I noticed the fly tying art work of Jose Luis Venalonzo and was immediately impressed with his skill and talent. Jose agreed to talk with us and share his journey into the art of fly tying. Part of this journey, as you will read, involves a local fly shop and speaks to the special relationship that cool local fly shops, like Angler’s Den in Pawling, New York have with their customers. Jose provides some great advice for beginning flytiers and lets us know about the places he fishes. Finally, Jose also talks about his faith and how it intersects with his passion and love for fly fishing.
You make some gorgeous flies. What got you started in fly tying?
Thanks. Before I started fly tying, I was making rooster tails spinners. One day I went fishing, and I found a flybox on the river bank. There were some nymph flies, and I found it interesting. I searched online for fly material and did not find anything, because I did not know the name of the materials or the names of the flies. I remember that a friend named John Biron gave me magazines of Cabela’s. Looking in the magazines, they had fly material. I drove an hour and a half to Cabela’s and bought fly stuff and returned home.
I looked at some videos on YouTube and tried to make some flies, but I did not have the right stuff. But now I had an idea of what to look for online and I found a fly shop called Angler’s Den, where I met Tom and Joe, the owners of the fly shop. Tom told me how to pick the right fly material, and I started practicing. I bought a vise and was on the right track. Angler’s Den has fly tying nights on Thursdays, in the wintertime. In that shop, I met Tyler who had much experience and motivated me to perfect all the flies that I made and to experiment with different materials. Angler’s Den introduced me to the world of fly tying art.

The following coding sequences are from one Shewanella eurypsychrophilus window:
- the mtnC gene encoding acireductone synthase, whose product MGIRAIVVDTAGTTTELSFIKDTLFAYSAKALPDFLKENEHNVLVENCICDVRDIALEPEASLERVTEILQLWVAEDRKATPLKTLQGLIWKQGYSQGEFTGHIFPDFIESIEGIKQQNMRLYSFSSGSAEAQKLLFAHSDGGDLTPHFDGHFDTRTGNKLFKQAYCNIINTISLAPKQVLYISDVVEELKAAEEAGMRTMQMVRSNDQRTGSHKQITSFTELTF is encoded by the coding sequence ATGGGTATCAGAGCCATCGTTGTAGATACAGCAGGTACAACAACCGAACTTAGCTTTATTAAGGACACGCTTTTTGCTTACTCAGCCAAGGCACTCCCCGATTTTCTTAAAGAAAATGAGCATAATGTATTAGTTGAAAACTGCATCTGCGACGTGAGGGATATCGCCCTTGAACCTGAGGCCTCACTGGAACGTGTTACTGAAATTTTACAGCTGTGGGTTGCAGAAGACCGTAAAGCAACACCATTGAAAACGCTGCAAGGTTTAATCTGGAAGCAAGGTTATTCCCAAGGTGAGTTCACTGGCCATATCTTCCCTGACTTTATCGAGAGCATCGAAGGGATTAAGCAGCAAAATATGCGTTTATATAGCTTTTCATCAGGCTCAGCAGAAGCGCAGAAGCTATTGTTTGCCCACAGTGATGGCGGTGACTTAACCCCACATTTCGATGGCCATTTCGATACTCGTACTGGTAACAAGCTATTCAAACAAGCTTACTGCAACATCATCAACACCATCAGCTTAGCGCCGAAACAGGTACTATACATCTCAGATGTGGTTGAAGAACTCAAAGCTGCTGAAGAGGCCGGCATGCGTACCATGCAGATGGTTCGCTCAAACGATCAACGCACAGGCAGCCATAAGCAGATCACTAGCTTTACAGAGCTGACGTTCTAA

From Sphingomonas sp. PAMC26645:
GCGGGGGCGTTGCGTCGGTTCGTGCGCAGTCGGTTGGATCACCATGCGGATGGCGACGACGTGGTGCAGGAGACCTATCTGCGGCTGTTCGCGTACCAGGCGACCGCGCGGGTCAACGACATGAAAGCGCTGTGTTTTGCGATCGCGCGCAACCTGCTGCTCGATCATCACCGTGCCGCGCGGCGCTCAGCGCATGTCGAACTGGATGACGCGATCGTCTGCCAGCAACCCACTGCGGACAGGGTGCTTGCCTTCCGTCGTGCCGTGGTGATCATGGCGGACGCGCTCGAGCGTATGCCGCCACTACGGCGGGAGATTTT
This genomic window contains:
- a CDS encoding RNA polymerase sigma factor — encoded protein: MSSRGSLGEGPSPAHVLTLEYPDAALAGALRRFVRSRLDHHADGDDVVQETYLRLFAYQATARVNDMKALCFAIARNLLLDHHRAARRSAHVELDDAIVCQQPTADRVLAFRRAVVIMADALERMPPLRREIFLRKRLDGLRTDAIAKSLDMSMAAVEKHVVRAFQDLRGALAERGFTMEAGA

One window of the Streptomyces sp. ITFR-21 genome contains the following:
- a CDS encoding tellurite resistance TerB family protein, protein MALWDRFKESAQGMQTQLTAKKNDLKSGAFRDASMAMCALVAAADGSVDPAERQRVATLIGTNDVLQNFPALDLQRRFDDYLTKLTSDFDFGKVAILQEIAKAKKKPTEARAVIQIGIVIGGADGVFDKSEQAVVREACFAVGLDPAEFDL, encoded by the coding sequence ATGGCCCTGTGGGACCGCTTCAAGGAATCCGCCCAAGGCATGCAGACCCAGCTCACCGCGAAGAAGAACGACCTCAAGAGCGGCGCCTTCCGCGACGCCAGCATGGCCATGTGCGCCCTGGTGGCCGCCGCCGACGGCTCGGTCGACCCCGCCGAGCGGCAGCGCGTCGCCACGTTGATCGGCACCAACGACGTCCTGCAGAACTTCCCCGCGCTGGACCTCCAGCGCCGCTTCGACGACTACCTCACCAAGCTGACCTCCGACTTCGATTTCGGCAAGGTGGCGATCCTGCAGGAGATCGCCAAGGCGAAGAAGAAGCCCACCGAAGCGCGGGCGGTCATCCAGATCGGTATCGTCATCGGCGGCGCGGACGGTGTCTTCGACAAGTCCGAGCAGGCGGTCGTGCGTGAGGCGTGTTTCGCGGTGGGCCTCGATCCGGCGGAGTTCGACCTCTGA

What do you enjoy about tying your own flies?
I enjoy everything. Making flies is an art, and not all people can do it…that’s why fly tying is special. Trying to imitate the real fly is a challenge, and I like the challenges. Making a fly and taking it to the river and catching trout with your own flies, made with your own hands, inspires me to be better and enjoy each of the flies I make. It makes me appreciate the nature, each of the feathers we use comes from nature.
Making flies is like living in another world. Making all kinds of flies makes you think like a trout. I investigate how a trout behaves, how Nymph behaves, how fly behaves, to be able to imitate nature with your hands…that’s why I enjoy tying my own flies. Plus we help local fly shops buying material from them and not from outside the State or the Country.
For someone who has never done it, what basic starting equipment is required?
First, a fly tying vise, fly tying bobbing, fly tying thread, fly hooks size 12…that’s a good size for beginners as it is not too big but also not too small…Natural Pheasant tail, Partridge skin, copper wire, and bag of natural hare’s ear dubbing. With those, you are ready to start the adventure of fly tying. With this material you can do mayfly nymphs, pheasant tail nymphs, hare’s ear nymph, hare’s ear and partridge wet fly and many more. That’s enough material for someone who starts, would be basic according to my thoughts.
Are there any books or videos that you recommend for those getting started in fly tying?
Some of my favorite books are Hatch Guide for New England Streams, 101 Favorite Dry Flies, 365 Trout Flies, Orvis Fly Patterns Index, and Catch That Fish: The Essential Guide to Fly Fishing Tactics. This last book tells you when and where to fish.